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Thread: Ways to Make Slots in Sheet Metal or Plastic

  1. #11
    Constant Bitrate kibble's Avatar
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    Having a variable speed rotary tool doesn't compare to a fixed speed one. Get yourself one, you'll be glad you did!

  2. #12
    Sheepdog rdholtz's Avatar
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    Quote Originally Posted by kibble View Post
    Having a variable speed rotary tool doesn't compare to a fixed speed one. Get yourself one, you'll be glad you did!
    The Ryobi seemed like a great compromise when I found it. I've had excellent service from all my Ryobi tools. But this rotary tool is struggling to find its place. I think you've highlighted a major weakness in its lack of variable speed, and it may force me to get a Dremel-branded tool.

    There are a couple of other reason to get the Dremel brand. At Home Depot, I saw the #220-01 WorkStation mount for Dremel tools that looks really slick. There's also the Dremel #231 Shaper/Router Table, which might be a nifty slotting device.

    There may be a Dremel in my future.
    .
    If just enough is really good, then too much ought to be perfect.

    2006 Scion xB with in-dash Atom & Lilliput 889GL -- Worklog at http://www.mp3car.com/vbulletin/work...res-links.html
    .

  3. #13
    Sheepdog rdholtz's Avatar
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    Quote Originally Posted by kibble View Post
    Post some pics after you try it out! I'm curious to know how it works out for you.
    Punch Testing

    I've been playing with the Deep Throat Metal Hand Punch from Harbor Freight. It appears to be a knockoff of the Roper Whitney No. XX seen on this page. If the tooling for the Roper Whitney model fits this tool -- and pictures suggest that it might, then this tool may be able to punch slots. So far, though, I've only punched round holes.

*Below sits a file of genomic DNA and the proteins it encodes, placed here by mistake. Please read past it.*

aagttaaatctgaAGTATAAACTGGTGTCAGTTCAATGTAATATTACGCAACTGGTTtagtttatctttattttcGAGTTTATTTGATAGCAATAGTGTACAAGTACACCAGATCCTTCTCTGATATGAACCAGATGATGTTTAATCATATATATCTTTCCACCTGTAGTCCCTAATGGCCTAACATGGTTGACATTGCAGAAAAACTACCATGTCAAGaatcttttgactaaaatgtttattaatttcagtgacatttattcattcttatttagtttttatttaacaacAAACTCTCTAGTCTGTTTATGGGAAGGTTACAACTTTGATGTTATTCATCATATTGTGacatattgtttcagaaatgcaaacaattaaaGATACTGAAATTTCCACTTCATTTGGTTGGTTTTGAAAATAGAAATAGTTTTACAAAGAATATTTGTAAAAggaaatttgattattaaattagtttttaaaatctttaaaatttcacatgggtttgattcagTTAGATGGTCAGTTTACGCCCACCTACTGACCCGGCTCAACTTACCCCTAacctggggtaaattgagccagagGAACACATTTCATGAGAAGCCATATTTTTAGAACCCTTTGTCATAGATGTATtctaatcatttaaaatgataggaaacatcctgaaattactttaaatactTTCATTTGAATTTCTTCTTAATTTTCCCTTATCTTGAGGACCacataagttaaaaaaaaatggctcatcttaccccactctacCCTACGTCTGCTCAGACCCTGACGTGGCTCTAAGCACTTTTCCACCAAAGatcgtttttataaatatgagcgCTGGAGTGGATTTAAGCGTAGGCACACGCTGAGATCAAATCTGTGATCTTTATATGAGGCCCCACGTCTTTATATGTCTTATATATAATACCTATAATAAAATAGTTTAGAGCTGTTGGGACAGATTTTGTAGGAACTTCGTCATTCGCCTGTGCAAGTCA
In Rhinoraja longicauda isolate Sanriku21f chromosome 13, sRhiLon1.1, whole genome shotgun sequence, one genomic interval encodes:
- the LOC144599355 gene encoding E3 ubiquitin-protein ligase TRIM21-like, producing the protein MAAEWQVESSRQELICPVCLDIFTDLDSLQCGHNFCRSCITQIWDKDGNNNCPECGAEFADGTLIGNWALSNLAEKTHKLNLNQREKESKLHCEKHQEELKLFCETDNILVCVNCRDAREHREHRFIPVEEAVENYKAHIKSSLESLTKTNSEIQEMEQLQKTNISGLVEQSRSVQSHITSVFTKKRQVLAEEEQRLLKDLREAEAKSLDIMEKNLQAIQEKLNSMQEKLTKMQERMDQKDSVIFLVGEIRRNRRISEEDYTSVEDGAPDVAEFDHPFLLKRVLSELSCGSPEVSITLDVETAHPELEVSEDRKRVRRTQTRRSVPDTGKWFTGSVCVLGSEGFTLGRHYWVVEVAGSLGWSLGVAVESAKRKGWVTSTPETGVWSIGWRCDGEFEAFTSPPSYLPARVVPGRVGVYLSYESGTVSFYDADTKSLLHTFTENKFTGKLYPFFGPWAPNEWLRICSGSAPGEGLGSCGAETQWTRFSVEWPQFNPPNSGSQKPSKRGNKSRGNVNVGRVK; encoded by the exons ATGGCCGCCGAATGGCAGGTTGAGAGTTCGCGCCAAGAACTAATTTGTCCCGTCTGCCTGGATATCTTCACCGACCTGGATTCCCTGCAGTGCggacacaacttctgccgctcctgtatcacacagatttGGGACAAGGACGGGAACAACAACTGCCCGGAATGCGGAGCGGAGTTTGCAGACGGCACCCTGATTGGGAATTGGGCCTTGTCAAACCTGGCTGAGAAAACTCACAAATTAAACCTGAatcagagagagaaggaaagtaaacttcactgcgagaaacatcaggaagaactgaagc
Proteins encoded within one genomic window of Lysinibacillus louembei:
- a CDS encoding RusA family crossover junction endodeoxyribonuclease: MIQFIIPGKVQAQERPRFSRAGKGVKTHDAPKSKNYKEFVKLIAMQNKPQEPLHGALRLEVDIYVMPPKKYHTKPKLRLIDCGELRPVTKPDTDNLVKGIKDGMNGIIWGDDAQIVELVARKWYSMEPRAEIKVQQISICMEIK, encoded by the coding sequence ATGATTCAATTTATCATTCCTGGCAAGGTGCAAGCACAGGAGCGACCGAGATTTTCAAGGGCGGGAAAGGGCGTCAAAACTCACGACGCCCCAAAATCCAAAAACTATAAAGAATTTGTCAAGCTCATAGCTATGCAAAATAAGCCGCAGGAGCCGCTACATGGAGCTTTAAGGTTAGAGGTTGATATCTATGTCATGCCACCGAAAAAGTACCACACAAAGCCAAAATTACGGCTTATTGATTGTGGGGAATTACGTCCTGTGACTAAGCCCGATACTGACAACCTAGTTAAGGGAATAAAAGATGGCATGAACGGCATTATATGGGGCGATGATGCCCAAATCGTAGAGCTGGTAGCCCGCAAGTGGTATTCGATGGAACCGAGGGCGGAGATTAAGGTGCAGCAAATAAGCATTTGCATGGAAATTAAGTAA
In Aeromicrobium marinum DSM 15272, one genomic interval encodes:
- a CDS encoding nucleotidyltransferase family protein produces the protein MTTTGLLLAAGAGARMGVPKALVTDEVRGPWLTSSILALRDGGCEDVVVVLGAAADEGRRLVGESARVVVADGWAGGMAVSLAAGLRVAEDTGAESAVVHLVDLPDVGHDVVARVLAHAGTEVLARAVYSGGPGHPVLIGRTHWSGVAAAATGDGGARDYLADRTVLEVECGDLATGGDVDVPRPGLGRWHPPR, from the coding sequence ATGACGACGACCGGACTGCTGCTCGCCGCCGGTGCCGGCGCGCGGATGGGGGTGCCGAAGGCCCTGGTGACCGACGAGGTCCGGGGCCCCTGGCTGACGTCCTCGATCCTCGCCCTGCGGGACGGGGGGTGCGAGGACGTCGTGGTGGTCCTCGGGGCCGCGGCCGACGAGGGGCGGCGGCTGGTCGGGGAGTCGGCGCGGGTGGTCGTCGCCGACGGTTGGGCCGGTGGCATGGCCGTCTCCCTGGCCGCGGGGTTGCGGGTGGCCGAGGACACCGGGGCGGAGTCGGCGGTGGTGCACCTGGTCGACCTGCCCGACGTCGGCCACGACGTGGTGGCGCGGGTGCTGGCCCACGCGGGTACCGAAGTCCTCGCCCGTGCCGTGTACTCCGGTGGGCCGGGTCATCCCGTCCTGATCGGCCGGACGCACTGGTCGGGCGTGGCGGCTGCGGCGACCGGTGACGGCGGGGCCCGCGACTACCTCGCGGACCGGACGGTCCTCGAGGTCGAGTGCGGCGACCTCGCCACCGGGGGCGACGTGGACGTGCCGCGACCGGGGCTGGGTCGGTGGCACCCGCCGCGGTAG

I'm glad I bought the base; it makes it easier to use, but it needs to be mounted to a board; without it, the tool just tips over onto its nose. I attached the tool to the base, and the base to a piece of 5/8" plywood 5" x 8" with some 1" screws and fender washers. I didn't do any finishing to the base board other than file the edges to knock off the splinters. Here's how it looks mounted:

    Click images to enlarge.

    For size reference, the slot on the depth gauge is 3" long.

    The manual assures us that everything we need is included, but there's a 2.5mm Allen wrench needed to tighten the set screws; it's not in the box, nor is it on the parts list. If you go to Harbor Freight to get this, buy a set of metric Allen wrenches at the same time.

    I installed the 3/16" die set. I tried the punch on scraps of the types of steel I've been using for parts -- some .022" galvanized steel, an old computer case (.028" steel powder-coated on both sides), and some .031" stainless steel. The punch went through all of them. The force required depended on the material. The painted steel was easiest, probably because of the paint acting as a lubricant. The galvanized was almost as easy. The stainless steel was tougher, and I don't think I'll want to use this punch on that material. The stainless steel may have dulled the punch in a single use, because holes were just a little tougher after that. I confess that the instructions say "mild steel", and stainless isn't mild steel. Any damage done to the die set is clearly my fault for pushing it beyond its specified use. But that's just what research does.

    There's a locator point on the tip of the punch, so I can locate holes precisely; once the punch is positioned, I just a push on the lever arm, and I have a hole. "Push" means "apply some pretty healthy pressure".